Recently we wrote about human foods that are toxic to your dog, and we promised to get back to sharing common items that are dangerous for your dog. Again, we don’t do this to create fear or anxiety but to keep everyone informed. Knowledge is power, after all.
Along those lines, make sure to have your vet and, if it’s a thing in your area, your emergency vet phone numbers in your phone, but also put them somewhere visible like the refrigerator. When something is happening, it can be hard to remember what you’ve put something under — E for emergency or V for vet or the vet name?! So having it elsewhere can save time, which is vital in some of these situations.
As a sort of side note: Worrying about your dog getting into stuff they shouldn’t is a great argument for crate training that’s not just about bed time. Crate training can mean that when you’re not home, you know they are completely safe and happy. Talk about peace of mind.
On to common items that are dangerous for your dog:
This includes anything and everything that is either prescribed or over the counter. It should go without saying that you should never give your dog any medication that’s not prescribed by your vet, and this includes things that seem rather innocuous like herbal supplements. If you drop any pill, find it or your dog will.
Vet prescribed pharmaceuticals
Even though they’ve been prescribed, you don’t want to let them get into these and take too much. You also never want to give another pet the prescription just because you think it worked on the first pet for whatever reason. Remember to really hide these because they are often yummy flavored and will attract your dog.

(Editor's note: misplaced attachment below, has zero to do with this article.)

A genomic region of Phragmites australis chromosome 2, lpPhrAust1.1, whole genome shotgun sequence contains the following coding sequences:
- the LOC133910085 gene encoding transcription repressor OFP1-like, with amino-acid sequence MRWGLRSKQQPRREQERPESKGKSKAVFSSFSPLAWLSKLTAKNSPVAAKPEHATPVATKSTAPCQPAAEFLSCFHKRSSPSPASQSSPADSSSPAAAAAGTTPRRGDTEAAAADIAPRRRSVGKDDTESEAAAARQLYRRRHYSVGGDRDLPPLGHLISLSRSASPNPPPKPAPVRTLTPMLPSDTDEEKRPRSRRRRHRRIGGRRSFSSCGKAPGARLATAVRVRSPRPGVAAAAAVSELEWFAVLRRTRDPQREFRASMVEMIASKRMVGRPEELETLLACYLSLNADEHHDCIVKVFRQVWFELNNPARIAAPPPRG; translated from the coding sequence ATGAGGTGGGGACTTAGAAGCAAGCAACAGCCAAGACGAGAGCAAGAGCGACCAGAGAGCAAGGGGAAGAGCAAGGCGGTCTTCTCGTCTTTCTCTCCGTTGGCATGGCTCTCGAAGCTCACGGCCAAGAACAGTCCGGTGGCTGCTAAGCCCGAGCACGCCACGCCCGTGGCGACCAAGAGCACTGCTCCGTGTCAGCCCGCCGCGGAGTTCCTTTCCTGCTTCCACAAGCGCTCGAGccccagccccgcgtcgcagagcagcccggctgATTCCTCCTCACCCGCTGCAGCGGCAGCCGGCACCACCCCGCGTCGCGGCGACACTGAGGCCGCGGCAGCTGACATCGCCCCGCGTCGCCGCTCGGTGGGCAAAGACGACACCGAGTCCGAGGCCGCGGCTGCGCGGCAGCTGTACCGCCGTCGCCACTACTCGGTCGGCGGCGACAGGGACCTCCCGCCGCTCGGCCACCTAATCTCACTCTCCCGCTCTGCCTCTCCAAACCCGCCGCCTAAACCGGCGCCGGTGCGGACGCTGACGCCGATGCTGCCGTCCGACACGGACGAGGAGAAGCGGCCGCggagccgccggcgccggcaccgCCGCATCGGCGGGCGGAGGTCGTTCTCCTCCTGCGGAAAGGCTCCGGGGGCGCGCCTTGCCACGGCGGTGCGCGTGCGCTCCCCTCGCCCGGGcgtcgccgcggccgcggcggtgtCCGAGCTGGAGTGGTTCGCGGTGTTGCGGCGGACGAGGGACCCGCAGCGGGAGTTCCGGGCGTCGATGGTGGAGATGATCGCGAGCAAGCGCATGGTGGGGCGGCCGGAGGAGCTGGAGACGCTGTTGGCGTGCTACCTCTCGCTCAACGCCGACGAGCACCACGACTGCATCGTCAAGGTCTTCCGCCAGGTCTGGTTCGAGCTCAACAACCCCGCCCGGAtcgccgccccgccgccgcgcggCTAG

That ant trap might seem secure to you, but again, a dog can find it and though it doesn’t seem tasty, they can eat it. And even if there are no chemicals inside that are harmful, the trap itself is a choking hazard.
Even if you’re buying “environmentally friendly” cleaning products, that doesn’t mean they’re safe for the environment that is your dog’s insides. Keep these out of reach and put away. Don’t leave, for example, your toilet bowl cleaner next to your toilet bowl. And watch out for products containing bleach. If you use a bleach product on your tub, for example, don’t let your dog in there.
Detergents and soaps
Anything sitting out that has a scent to it can attract your dog. Put it in a cupboard.
Watch out for anti-freezes and de-icers sitting around in your garage. The garage itself can be a real danger zone. Do an inspection and think like your dog. What can they smell (everything!) and what can they get to? (a LOT.)
Random things to look out for
- batteries. Yep. Keep those secure where they can’t be found.
- pennies. The trace amount of zinc is toxic.
- cigarettes of any kind. (and on that note… gummies.)
- be careful with your essential oils and incense.
What can you get?
It can seem overwhelming to consider all the possible dangers inside our own homes. When you’re buying products, look for “pet safe” on the label. Though not all products will be marked this way. In that case, do a reading of the ingredients and familiarize yourself with what’s safer and what’s more dangerous. A simple google search of any item that is questionable should do the trick. Or check out this website.